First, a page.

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See all 3 images IT is axiomatic that when you take a view on a historical matter you should always do so in the context provided by history. That is why I disagreed with the Scottish Government ’s decision last year to remove references to Sir John A. Macdonald, the first Prime Minister of Canada, from the Scotland .org website following what the Government called “the legitimate concerns raised by Canadian indigenous communities about his legacy”.

I am glad to say that articles about Macdonald have been restored to the website with a description of the controversies that surround Macdonald to this day, almost 128 years after his death.

That is something that should have been included when the articles were first posted.

For as the recent brouhaha over Green MSP Ross Greer’s spat with Piers Morgan about Winston Churchill demonstrated, it is just plain wrong to alight on one or even several aspects of a great person’s life and say that these aspects define the person entirely. With historical figures you have to take a balanced view of them within the context of the times and culture they lived in because to do otherwise is too simplistic. Revisionism is perfectly justifiable, but only if it’s done in a nuanced fashion.

As we shall see, Sir John Alexander Macdonald is rightly feted for his magnificent achievements in the creation of Canada, but just as last week’s Back In The Day profiled Scottish-Canadian hero, Andrew Mackenzie, as an explorer keen to expand the British Empire, so we will acknowledge Macdonald’s motivations and examine his conduct. For like Mackenzie, Macdonald, too, was a creature of Empire and a British subject through and through.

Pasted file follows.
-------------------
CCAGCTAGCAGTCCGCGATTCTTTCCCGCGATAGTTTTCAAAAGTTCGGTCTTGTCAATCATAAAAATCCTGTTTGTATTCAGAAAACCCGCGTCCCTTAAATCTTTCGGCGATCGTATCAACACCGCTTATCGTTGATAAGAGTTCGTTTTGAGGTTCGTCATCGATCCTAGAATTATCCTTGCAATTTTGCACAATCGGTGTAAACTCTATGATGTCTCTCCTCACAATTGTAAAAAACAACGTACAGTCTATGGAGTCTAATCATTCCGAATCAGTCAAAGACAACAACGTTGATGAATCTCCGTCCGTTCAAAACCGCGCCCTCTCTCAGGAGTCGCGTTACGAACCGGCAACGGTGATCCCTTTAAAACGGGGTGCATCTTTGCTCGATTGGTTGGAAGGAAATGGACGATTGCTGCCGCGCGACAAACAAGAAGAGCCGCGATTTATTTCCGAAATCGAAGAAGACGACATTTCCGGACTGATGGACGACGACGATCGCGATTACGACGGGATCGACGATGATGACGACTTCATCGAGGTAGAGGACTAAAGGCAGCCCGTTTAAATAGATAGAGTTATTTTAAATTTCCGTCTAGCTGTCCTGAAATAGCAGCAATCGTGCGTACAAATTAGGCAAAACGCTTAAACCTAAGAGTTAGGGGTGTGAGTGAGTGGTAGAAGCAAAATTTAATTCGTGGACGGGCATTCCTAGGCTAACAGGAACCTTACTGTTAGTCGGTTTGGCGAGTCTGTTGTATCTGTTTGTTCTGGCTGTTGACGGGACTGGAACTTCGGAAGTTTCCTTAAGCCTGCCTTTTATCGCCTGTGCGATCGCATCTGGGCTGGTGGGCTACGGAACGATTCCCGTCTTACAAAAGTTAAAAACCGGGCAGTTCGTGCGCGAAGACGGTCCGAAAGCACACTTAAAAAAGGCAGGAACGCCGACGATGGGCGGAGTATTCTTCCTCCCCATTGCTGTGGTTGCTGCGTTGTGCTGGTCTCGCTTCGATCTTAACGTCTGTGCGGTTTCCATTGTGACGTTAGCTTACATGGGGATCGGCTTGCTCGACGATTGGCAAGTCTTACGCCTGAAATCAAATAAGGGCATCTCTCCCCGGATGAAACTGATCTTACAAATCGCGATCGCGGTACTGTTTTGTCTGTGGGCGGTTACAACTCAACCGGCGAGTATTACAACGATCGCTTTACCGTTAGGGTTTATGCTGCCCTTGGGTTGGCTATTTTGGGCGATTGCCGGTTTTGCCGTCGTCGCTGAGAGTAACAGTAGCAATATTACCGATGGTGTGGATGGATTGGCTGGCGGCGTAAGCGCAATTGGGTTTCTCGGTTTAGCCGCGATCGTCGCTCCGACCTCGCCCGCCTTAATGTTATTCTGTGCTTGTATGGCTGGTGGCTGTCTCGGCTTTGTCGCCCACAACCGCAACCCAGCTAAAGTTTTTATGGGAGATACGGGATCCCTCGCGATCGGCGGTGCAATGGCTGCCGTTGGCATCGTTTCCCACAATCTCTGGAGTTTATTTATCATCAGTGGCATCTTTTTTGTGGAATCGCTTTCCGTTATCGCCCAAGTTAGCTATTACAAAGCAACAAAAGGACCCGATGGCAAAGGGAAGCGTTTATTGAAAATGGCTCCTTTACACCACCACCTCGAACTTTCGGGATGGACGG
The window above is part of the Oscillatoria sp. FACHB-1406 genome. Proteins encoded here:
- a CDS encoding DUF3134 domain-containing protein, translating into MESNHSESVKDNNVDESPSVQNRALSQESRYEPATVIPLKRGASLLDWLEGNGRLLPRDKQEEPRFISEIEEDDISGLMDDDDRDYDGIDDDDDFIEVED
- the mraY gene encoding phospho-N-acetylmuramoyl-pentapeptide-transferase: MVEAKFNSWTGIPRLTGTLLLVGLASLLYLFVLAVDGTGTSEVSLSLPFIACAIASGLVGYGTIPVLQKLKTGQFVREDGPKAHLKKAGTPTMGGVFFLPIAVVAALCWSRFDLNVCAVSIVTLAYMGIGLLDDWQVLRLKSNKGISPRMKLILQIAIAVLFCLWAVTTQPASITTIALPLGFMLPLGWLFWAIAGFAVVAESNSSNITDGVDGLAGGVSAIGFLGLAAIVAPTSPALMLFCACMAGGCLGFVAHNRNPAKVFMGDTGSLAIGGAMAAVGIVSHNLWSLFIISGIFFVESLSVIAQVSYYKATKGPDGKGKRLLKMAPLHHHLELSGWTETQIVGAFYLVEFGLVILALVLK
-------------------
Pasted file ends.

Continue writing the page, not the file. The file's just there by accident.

Born in Ramshorn Parish in Glasgow city centre on January 11, 1815 – there’s a blue plaque on Ramshorn Kirk in Ingram Street to commemorate him – Macdonald was the son of a perennially unsuccessful businessman named Hugh and his wife Helen, nee Shaw. In a bid to start afresh and probably throw off his debts, Hugh Macdonald took his family to Kingston, now in Ontario but then part of Upper Canada.

Though he was only five when they emigrated, Macdonald remained proud of his Scottish roots all his life.

Hugh Macdonald tried running shops and taverns but with no success. The family also suffered tragedy when an employee beat John’s younger brother James to death as seven-year-old John watched.

The family had enough money to get John Macdonald an education of sorts but could not afford to send him to university. British North America, as the land was then known, had no law schools so he became an apprentice lawyer and was called to the Bar in 1836 at the age of 21. He soon became prominent in legal circles as a renowned criminal defence lawyer.

He was also growing wealthy and after his father died in 1841 he was able to take an extended holiday in Britain where he met, and later married, his cousin Isabella Clark.

Having been voted in as an alderman, after the UK Parliament merged Upper and Lower Canada into the Province of Canada in 1841, Macdonald stood for election to the new legislature in Canada West – as Upper Canada became, Lower Canada becoming Canada East – and was rapidly successful, winning the Kingston seat as a Conservative in 1844 and becoming a Queen’s Counsel two years later followed by a spell as a Government minister until the Conservatives lost the 1848 election. Macdonald kept his seat but family tragedy struck again with the loss of his son John Jnr in that same year.

It was noted that Macdonald took to drink […]

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